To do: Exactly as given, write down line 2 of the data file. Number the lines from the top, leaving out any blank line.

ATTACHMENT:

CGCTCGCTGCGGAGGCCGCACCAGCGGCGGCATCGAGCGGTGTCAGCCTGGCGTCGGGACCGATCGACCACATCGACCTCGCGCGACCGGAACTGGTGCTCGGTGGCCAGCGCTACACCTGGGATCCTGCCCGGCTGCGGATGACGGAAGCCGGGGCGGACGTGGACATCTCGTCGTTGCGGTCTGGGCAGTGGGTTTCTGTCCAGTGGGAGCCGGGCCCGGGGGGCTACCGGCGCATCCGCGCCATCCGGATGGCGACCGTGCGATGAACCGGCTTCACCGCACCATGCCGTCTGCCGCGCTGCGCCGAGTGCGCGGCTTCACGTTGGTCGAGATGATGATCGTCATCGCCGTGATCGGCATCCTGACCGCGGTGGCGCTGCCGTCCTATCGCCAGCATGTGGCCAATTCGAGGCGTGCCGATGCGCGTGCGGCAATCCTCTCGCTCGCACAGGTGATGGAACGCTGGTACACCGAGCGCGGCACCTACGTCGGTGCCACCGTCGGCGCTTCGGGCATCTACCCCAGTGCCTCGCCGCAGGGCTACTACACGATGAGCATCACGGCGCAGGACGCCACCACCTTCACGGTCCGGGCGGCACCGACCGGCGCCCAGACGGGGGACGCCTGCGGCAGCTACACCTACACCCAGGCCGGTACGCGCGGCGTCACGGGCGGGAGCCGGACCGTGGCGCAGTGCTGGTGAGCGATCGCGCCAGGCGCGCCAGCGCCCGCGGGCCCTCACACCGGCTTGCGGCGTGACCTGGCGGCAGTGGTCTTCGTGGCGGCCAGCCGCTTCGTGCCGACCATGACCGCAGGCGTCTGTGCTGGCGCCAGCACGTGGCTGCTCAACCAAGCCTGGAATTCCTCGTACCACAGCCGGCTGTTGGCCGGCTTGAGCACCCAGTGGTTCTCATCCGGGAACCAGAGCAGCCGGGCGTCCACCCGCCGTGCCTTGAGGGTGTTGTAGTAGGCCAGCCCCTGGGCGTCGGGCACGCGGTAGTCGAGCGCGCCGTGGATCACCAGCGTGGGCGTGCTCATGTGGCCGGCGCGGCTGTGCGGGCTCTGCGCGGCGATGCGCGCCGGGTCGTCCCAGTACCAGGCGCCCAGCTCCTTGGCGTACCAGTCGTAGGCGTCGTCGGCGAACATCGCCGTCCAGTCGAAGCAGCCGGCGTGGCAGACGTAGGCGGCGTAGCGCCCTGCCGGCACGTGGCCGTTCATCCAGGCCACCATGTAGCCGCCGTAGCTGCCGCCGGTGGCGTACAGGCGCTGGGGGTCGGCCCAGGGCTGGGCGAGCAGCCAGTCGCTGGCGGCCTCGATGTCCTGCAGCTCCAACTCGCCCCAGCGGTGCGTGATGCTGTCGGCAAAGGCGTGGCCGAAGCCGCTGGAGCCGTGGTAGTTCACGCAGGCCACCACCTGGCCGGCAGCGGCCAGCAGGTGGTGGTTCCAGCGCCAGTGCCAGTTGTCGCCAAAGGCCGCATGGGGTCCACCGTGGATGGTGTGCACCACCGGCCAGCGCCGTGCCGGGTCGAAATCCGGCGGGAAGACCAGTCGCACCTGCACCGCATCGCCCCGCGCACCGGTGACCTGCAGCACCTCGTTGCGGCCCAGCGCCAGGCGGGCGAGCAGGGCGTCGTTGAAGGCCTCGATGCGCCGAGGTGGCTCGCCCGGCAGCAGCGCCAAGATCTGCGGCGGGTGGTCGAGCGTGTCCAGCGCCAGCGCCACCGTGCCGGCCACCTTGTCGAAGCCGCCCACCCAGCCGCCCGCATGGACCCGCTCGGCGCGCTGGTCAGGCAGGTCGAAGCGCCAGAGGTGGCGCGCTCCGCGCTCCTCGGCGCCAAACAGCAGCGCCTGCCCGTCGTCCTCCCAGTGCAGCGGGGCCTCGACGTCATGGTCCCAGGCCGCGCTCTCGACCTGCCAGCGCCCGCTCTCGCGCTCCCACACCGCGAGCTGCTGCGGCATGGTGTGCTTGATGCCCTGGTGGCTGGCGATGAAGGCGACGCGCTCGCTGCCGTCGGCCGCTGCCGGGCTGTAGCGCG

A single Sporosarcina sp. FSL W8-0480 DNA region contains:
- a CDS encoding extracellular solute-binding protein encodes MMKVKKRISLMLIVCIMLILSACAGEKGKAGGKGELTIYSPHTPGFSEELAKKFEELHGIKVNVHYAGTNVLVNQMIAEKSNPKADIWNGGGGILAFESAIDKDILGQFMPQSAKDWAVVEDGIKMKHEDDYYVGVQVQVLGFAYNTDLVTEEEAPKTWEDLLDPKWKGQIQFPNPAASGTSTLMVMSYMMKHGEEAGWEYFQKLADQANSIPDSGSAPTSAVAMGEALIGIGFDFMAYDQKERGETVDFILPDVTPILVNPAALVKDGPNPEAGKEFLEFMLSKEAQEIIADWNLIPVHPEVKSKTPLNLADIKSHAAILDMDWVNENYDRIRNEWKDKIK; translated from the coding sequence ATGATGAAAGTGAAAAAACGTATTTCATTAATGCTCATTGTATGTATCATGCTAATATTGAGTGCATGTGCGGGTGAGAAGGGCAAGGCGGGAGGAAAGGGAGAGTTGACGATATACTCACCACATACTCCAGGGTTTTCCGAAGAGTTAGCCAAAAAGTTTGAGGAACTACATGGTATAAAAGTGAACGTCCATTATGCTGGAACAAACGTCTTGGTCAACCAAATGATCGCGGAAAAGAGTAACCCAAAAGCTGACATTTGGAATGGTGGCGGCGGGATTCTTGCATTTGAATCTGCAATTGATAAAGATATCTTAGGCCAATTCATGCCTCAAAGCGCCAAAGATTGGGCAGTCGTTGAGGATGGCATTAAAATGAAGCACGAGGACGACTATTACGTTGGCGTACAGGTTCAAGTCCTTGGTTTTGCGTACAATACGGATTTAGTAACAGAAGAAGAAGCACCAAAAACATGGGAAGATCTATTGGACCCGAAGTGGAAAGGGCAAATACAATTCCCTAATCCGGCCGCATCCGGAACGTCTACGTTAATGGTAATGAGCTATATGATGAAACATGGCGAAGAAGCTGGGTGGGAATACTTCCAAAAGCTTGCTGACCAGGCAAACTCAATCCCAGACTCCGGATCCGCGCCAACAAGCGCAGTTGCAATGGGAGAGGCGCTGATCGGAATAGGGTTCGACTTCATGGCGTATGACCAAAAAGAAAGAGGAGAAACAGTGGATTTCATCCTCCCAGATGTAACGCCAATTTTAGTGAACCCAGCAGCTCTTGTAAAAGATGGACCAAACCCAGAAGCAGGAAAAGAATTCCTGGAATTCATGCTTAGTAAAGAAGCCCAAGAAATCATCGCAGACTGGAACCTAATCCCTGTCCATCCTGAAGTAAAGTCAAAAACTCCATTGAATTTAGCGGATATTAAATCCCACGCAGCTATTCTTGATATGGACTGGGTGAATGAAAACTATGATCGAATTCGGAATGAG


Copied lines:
A single Sporosarcina sp. FSL W8-0480 DNA region contains: